The attention that the HispanicLatino vote received during the presidential campaign and future demographic projections of its growth have caused the media and obsessive politico-types to speculate about when the first President of HispanicLatino descent will be sworn into office. The strategic placement of the HispanicLatino population in critical states has made a deep impression on political strategists that appears lasting and could accelerate the election to the Presidency a member of a group that only this year surpassed 10 percent of the national voting electorate. It seems absurd that people on television are fantasizing about future administrations, but the emergence of the telegenic Castro twins of San Antonio on the national scene had fueled the chatter.
As the composition of the new Congress that convenes in January becomes clear as the last of the contested races for seats in the House of Representatives are settled, the complaints by Hispanic/Latinos that they are underrepresented sound quaint — especially with the election of new gay and lesbian, Asian, Muslim and bisexual candidates. A new set of fresh HispanicLatino faces will go to Capitol Hill, but they are the products of a system that is not working despite the continuing diversification of Congress itself.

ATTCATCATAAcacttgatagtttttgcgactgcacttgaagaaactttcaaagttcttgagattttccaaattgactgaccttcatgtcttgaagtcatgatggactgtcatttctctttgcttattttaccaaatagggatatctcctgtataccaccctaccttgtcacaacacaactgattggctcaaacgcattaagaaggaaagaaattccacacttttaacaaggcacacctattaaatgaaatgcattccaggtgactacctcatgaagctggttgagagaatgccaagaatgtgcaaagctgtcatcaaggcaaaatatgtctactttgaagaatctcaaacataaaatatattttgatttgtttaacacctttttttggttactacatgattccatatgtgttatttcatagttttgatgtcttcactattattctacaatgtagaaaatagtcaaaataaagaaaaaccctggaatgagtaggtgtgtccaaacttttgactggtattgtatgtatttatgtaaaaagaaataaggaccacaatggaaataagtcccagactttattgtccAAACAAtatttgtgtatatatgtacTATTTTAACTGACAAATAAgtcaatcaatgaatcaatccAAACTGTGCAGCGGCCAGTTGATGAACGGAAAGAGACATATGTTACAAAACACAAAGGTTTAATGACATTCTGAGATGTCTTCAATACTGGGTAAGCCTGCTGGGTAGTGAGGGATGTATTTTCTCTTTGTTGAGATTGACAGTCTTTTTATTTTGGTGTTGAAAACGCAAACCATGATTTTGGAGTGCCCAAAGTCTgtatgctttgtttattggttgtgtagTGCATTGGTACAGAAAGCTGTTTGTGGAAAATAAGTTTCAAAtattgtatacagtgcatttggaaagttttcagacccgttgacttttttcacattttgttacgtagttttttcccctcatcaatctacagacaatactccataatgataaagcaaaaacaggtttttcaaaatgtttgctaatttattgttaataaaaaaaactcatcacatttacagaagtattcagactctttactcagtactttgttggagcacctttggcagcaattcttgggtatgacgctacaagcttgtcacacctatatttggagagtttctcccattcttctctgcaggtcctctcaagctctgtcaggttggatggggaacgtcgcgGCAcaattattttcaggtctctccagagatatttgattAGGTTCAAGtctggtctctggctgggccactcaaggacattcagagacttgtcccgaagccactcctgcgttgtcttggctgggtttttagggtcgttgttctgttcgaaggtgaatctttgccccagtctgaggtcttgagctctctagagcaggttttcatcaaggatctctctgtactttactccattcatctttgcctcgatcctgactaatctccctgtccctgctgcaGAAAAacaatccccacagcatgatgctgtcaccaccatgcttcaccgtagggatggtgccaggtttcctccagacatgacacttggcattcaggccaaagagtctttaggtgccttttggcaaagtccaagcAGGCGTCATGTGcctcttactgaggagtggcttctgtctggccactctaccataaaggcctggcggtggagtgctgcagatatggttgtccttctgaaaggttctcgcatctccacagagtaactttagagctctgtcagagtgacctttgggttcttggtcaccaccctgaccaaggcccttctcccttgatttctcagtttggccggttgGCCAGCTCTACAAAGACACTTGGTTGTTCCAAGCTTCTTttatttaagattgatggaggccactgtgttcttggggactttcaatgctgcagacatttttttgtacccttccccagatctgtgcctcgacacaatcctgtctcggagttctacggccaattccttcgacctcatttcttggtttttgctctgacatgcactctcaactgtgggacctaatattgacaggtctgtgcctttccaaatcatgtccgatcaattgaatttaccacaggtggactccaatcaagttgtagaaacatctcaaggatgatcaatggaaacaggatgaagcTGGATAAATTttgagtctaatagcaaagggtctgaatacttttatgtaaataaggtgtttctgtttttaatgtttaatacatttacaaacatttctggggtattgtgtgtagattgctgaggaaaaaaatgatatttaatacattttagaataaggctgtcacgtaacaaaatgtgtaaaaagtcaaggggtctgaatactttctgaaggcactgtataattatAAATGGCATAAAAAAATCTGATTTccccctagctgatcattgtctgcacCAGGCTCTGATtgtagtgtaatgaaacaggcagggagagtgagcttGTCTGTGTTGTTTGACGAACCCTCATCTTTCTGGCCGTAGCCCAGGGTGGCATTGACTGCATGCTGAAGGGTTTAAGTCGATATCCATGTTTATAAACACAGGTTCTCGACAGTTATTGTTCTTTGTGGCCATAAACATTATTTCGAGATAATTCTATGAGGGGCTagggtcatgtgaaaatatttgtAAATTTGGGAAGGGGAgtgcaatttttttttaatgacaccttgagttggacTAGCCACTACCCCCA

The truth is that HispanicLatinos are vastly underrepresented in Congress. Up until the 1970’s congressional districts were drawn by state legislatures with no equity in mind. In one district, 50,000 voters would elect a representative compared to 500,000 in another, making the votes of the 50,000 ten times more valuable. Once the Supreme Court ruled in the 1960’s that each citizen’s vote was equal to another, it was not long before each person, regardless of voting status, was to be represented equally. Today, congressional districts are roughly equal in population, currently standing at about 715,000 each. But equal numbers in population do not translate into equality for HispanicLatinos.